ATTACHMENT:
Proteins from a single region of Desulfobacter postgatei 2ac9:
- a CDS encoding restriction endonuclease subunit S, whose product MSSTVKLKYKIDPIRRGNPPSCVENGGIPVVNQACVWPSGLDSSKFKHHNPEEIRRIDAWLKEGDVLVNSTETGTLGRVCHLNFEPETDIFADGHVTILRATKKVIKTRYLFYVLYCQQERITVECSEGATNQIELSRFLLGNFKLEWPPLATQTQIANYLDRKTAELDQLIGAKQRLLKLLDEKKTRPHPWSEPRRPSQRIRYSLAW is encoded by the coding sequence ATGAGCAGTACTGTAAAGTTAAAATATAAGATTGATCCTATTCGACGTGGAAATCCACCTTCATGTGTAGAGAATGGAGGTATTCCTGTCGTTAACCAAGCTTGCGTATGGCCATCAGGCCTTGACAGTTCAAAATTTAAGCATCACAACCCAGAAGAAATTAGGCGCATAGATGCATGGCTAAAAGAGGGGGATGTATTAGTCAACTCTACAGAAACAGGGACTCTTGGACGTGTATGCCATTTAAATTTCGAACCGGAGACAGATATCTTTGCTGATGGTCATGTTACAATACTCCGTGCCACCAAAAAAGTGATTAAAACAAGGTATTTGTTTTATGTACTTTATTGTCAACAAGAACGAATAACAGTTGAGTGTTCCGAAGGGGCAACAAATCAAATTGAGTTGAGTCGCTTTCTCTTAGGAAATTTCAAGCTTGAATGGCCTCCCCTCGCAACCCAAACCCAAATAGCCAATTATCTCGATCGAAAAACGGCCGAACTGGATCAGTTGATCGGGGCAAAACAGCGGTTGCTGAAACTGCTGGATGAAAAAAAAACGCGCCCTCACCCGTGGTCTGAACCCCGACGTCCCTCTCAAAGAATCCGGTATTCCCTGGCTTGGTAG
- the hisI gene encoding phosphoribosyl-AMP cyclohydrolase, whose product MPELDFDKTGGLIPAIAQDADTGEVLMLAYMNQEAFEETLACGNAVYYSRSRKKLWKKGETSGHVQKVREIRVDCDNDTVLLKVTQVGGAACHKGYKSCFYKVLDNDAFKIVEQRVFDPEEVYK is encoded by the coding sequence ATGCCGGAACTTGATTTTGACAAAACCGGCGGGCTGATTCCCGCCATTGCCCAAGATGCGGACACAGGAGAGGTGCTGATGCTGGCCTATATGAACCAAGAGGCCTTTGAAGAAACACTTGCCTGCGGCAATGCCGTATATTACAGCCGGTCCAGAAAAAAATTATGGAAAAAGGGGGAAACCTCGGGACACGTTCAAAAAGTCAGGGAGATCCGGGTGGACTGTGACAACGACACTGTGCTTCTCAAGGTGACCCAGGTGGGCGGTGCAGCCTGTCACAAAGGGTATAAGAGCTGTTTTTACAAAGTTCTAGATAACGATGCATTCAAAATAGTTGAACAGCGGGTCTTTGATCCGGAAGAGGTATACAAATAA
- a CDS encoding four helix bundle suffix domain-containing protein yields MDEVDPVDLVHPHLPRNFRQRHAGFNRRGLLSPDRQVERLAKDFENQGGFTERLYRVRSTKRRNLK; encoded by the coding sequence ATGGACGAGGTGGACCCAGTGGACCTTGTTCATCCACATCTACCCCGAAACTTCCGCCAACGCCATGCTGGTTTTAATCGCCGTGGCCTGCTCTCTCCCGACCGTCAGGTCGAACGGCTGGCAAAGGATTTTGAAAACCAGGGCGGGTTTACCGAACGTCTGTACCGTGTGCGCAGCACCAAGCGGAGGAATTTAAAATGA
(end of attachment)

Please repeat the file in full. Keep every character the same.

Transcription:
Proteins from a single region of Desulfobacter postgatei 2ac9:
- a CDS encoding restriction endonuclease subunit S, whose product MSSTVKLKYKIDPIRRGNPPSCVENGGIPVVNQACVWPSGLDSSKFKHHNPEEIRRIDAWLKEGDVLVNSTETGTLGRVCHLNFEPETDIFADGHVTILRATKKVIKTRYLFYVLYCQQERITVECSEGATNQIELSRFLLGNFKLEWPPLATQTQIANYLDRKTAELDQLIGAKQRLLKLLDEKKTRPHPWSEPRRPSQRIRYSLAW is encoded by the coding sequence ATGAGCAGTACTGTAAAGTTAAAATATAAGATTGATCCTATTCGACGTGGAAATCCACCTTCATGTGTAGAGAATGGAGGTATTCCTGTCGTTAACCAAGCTTGCGTATGGCCATCAGGCCTTGACAGTTCAAAATTTAAGCATCACAACCCAGAAGAAATTAGGCGCATAGATGCATGGCTAAAAGAGGGGGATGTATTAGTCAACTCTACAGAAACAGGGACTCTTGGACGTGTATGCCATTTAAATTTCGAACCGGAGACAGATATCTTTGCTGATGGTCATGTTACAATACTCCGTGCCACCAAAAAAGTGATTAAAACAAGGTATTTGTTTTATGTACTTTATTGTCAACAAGAACGAATAACAGTTGAGTGTTCCGAAGGGGCAACAAATCAAATTGAGTTGAGTCGCTTTCTCTTAGGAAATTTCAAGCTTGAATGGCCTCCCCTCGCAACCCAAACCCAAATAGCCAATTATCTCGATCGAAAAACGGCCGAACTGGATCAGTTGATCGGGGCAAAACAGCGGTTGCTGAAACTGCTGGATGAAAAAAAAACGCGCCCTCACCCGTGGTCTGAACCCCGACGTCCCTCTCAAAGAATCCGGTATTCCCTGGCTTGGTAG
- the hisI gene encoding phosphoribosyl-AMP cyclohydrolase, whose product MPELDFDKTGGLIPAIAQDADTGEVLMLAYMNQEAFEETLACGNAVYYSRSRKKLWKKGETSGHVQKVREIRVDCDNDTVLLKVTQVGGAACHKGYKSCFYKVLDNDAFKIVEQRVFDPEEVYK is encoded by the coding sequence ATGCCGGAACTTGATTTTGACAAAACCGGCGGGCTGATTCCCGCCATTGCCCAAGATGCGGACACAGGAGAGGTGCTGATGCTGGCCTATATGAACCAAGAGGCCTTTGAAGAAACACTTGCCTGCGGCAATGCCGTATATTACAGCCGGTCCAGAAAAAAATTATGGAAAAAGGGGGAAACCTCGGGACACGTTCAAAAAGTCAGGGAGATCCGGGTGGACTGTGACAACGACACTGTGCTTCTCAAGGTGACCCAGGTGGGCGGTGCAGCCTGTCACAAAGGGTATAAGAGCTGTTTTTACAAAGTTCTAGATAACGATGCATTCAAAATAGTTGAACAGCGGGTCTTTGATCCGGAAGAGGTATACAAATAA
- a CDS encoding four helix bundle suffix domain-containing protein yields MDEVDPVDLVHPHLPRNFRQRHAGFNRRGLLSPDRQVERLAKDFENQGGFTERLYRVRSTKRRNLK; encoded by the coding sequence ATGGACGAGGTGGACCCAGTGGACCTTGTTCATCCACATCTACCCCGAAACTTCCGCCAACGCCATGCTGGTTTTAATCGCCGTGGCCTGCTCTCTCCCGACCGTCAGGTCGAACGGCTGGCAAAGGATTTTGAAAACCAGGGCGGGTTTACCGAACGTCTGTACCGTGTGCGCAGCACCAAGCGGAGGAATTTAAAATGA